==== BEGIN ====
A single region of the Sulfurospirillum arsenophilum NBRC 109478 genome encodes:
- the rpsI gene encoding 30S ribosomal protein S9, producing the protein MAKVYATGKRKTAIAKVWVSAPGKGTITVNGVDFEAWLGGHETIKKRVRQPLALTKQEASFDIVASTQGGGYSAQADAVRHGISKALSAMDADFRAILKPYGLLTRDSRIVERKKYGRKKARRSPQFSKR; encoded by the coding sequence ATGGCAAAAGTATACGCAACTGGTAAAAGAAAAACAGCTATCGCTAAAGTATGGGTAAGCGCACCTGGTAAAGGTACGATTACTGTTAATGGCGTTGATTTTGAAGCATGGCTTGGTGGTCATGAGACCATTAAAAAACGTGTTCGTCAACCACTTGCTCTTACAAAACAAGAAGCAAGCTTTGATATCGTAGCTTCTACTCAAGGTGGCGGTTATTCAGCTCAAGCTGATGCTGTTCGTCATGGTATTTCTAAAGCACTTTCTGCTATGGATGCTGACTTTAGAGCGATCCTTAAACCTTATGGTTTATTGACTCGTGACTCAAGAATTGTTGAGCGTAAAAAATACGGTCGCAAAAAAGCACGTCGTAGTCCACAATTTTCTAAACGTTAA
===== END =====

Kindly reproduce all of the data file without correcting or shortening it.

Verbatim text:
A single region of the Sulfurospirillum arsenophilum NBRC 109478 genome encodes:
- the rpsI gene encoding 30S ribosomal protein S9, producing the protein MAKVYATGKRKTAIAKVWVSAPGKGTITVNGVDFEAWLGGHETIKKRVRQPLALTKQEASFDIVASTQGGGYSAQADAVRHGISKALSAMDADFRAILKPYGLLTRDSRIVERKKYGRKKARRSPQFSKR; encoded by the coding sequence ATGGCAAAAGTATACGCAACTGGTAAAAGAAAAACAGCTATCGCTAAAGTATGGGTAAGCGCACCTGGTAAAGGTACGATTACTGTTAATGGCGTTGATTTTGAAGCATGGCTTGGTGGTCATGAGACCATTAAAAAACGTGTTCGTCAACCACTTGCTCTTACAAAACAAGAAGCAAGCTTTGATATCGTAGCTTCTACTCAAGGTGGCGGTTATTCAGCTCAAGCTGATGCTGTTCGTCATGGTATTTCTAAAGCACTTTCTGCTATGGATGCTGACTTTAGAGCGATCCTTAAACCTTATGGTTTATTGACTCGTGACTCAAGAATTGTTGAGCGTAAAAAATACGGTCGCAAAAAAGCACGTCGTAGTCCACAATTTTCTAAACGTTAA